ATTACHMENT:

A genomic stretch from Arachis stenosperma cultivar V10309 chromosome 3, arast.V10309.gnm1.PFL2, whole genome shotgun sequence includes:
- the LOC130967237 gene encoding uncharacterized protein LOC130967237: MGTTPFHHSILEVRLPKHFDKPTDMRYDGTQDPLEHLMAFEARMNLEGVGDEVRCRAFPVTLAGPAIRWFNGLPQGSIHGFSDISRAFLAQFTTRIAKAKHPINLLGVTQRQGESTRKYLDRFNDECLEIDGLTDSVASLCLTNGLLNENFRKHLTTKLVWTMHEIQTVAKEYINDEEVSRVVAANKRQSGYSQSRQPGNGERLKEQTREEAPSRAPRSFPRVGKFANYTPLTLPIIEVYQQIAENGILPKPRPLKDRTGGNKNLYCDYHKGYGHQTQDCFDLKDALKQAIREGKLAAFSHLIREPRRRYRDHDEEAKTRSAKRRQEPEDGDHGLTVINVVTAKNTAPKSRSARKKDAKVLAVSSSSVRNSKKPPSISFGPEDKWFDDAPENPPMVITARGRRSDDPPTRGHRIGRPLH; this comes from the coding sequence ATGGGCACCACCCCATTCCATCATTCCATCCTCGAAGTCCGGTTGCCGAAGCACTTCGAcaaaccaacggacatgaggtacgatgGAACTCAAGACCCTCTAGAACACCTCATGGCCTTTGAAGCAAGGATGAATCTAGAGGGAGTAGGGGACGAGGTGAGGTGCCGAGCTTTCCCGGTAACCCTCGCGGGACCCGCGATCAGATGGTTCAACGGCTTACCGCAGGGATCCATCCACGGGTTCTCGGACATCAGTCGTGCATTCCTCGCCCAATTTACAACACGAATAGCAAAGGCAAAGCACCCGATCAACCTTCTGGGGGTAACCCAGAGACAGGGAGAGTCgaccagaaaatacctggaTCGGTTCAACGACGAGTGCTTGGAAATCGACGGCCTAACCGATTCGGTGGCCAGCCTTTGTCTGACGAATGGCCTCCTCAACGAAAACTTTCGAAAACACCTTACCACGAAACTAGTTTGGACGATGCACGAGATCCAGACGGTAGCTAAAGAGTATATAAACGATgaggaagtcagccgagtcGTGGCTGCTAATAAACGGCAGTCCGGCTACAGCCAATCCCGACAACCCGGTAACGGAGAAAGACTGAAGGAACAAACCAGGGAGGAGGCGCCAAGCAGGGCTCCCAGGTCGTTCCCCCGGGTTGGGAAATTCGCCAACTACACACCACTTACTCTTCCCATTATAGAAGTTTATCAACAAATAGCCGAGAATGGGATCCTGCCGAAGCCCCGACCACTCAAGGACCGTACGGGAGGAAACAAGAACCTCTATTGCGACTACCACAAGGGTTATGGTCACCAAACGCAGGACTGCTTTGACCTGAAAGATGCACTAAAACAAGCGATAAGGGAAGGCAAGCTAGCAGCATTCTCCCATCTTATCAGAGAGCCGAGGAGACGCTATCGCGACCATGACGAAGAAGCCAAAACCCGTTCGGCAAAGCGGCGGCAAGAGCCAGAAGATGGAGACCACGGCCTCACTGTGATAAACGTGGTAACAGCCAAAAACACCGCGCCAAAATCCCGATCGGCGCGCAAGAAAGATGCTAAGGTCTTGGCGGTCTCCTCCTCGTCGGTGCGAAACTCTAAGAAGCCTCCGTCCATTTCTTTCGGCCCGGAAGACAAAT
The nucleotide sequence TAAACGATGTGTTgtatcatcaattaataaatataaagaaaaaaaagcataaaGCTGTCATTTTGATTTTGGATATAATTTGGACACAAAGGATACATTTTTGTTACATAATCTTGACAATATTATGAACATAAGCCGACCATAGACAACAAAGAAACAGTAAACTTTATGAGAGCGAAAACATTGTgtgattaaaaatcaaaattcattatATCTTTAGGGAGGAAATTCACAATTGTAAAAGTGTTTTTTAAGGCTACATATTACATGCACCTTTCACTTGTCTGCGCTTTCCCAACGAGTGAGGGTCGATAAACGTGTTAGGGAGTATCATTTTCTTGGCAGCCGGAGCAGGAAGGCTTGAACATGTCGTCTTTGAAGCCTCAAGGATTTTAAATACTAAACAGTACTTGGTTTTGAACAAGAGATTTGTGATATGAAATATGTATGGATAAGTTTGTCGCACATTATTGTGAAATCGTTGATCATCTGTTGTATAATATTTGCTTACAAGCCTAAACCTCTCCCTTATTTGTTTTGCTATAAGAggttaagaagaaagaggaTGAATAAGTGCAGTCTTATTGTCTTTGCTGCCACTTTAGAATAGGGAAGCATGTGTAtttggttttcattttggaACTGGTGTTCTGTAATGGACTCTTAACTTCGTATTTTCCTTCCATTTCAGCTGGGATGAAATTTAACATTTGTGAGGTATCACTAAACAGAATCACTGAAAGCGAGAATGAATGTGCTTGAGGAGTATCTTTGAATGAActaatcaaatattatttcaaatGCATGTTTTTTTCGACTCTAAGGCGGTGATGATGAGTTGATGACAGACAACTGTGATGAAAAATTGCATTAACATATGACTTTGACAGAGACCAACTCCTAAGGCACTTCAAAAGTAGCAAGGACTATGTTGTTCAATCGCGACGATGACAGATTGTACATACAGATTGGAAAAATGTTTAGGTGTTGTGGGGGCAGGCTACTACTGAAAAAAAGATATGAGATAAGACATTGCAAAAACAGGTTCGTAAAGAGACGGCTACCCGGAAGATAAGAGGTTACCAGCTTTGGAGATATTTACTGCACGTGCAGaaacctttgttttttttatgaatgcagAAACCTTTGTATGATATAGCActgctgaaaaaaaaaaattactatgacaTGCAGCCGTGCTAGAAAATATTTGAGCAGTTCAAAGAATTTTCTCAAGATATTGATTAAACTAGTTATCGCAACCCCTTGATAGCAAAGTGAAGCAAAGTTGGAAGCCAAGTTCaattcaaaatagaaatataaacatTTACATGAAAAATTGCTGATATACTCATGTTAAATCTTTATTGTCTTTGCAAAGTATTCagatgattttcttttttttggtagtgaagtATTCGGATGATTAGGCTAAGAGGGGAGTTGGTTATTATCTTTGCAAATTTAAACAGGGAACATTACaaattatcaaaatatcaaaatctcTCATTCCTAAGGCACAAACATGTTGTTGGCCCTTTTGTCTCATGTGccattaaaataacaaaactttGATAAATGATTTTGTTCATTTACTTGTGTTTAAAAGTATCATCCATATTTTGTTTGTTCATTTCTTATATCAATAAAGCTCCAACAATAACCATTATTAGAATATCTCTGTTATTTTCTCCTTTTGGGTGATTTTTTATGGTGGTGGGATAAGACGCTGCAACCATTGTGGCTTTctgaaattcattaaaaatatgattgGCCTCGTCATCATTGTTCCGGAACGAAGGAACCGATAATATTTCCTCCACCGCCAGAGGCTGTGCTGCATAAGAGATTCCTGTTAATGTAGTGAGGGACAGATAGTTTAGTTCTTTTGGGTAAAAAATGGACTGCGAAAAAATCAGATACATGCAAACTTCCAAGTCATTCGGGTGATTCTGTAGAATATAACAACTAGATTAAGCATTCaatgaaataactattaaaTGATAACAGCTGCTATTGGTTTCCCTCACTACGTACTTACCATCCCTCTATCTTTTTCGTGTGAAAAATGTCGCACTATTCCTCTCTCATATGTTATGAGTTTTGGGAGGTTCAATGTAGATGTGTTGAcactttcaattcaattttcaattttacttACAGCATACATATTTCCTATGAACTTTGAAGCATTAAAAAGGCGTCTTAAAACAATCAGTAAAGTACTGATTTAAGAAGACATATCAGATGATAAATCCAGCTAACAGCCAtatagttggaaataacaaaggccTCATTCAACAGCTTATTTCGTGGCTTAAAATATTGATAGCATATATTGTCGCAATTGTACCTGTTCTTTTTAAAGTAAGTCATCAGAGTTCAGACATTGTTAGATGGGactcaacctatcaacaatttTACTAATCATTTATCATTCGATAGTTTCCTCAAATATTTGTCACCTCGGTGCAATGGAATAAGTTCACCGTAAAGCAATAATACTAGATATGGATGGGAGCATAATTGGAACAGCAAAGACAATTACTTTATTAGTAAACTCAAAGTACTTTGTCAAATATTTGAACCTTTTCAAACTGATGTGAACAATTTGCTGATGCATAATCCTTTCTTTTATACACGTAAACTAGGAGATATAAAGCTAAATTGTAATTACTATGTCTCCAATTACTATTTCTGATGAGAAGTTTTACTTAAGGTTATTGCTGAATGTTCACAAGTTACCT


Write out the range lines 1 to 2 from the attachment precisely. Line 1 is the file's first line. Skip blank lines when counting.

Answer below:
A genomic stretch from Arachis stenosperma cultivar V10309 chromosome 3, arast.V10309.gnm1.PFL2, whole genome shotgun sequence includes:
- the LOC130967237 gene encoding uncharacterized protein LOC130967237: MGTTPFHHSILEVRLPKHFDKPTDMRYDGTQDPLEHLMAFEARMNLEGVGDEVRCRAFPVTLAGPAIRWFNGLPQGSIHGFSDISRAFLAQFTTRIAKAKHPINLLGVTQRQGESTRKYLDRFNDECLEIDGLTDSVASLCLTNGLLNENFRKHLTTKLVWTMHEIQTVAKEYINDEEVSRVVAANKRQSGYSQSRQPGNGERLKEQTREEAPSRAPRSFPRVGKFANYTPLTLPIIEVYQQIAENGILPKPRPLKDRTGGNKNLYCDYHKGYGHQTQDCFDLKDALKQAIREGKLAAFSHLIREPRRRYRDHDEEAKTRSAKRRQEPEDGDHGLTVINVVTAKNTAPKSRSARKKDAKVLAVSSSSVRNSKKPPSISFGPEDKWFDDAPENPPMVITARGRRSDDPPTRGHRIGRPLH; this comes from the coding sequence ATGGGCACCACCCCATTCCATCATTCCATCCTCGAAGTCCGGTTGCCGAAGCACTTCGAcaaaccaacggacatgaggtacgatgGAACTCAAGACCCTCTAGAACACCTCATGGCCTTTGAAGCAAGGATGAATCTAGAGGGAGTAGGGGACGAGGTGAGGTGCCGAGCTTTCCCGGTAACCCTCGCGGGACCCGCGATCAGATGGTTCAACGGCTTACCGCAGGGATCCATCCACGGGTTCTCGGACATCAGTCGTGCATTCCTCGCCCAATTTACAACACGAATAGCAAAGGCAAAGCACCCGATCAACCTTCTGGGGGTAACCCAGAGACAGGGAGAGTCgaccagaaaatacctggaTCGGTTCAACGACGAGTGCTTGGAAATCGACGGCCTAACCGATTCGGTGGCCAGCCTTTGTCTGACGAATGGCCTCCTCAACGAAAACTTTCGAAAACACCTTACCACGAAACTAGTTTGGACGATGCACGAGATCCAGACGGTAGCTAAAGAGTATATAAACGATgaggaagtcagccgagtcGTGGCTGCTAATAAACGGCAGTCCGGCTACAGCCAATCCCGACAACCCGGTAACGGAGAAAGACTGAAGGAACAAACCAGGGAGGAGGCGCCAAGCAGGGCTCCCAGGTCGTTCCCCCGGGTTGGGAAATTCGCCAACTACACACCACTTACTCTTCCCATTATAGAAGTTTATCAACAAATAGCCGAGAATGGGATCCTGCCGAAGCCCCGACCACTCAAGGACCGTACGGGAGGAAACAAGAACCTCTATTGCGACTACCACAAGGGTTATGGTCACCAAACGCAGGACTGCTTTGACCTGAAAGATGCACTAAAACAAGCGATAAGGGAAGGCAAGCTAGCAGCATTCTCCCATCTTATCAGAGAGCCGAGGAGACGCTATCGCGACCATGACGAAGAAGCCAAAACCCGTTCGGCAAAGCGGCGGCAAGAGCCAGAAGATGGAGACCACGGCCTCACTGTGATAAACGTGGTAACAGCCAAAAACACCGCGCCAAAATCCCGATCGGCGCGCAAGAAAGATGCTAAGGTCTTGGCGGTCTCCTCCTCGTCGGTGCGAAACTCTAAGAAGCCTCCGTCCATTTCTTTCGGCCCGGAAGACAAAT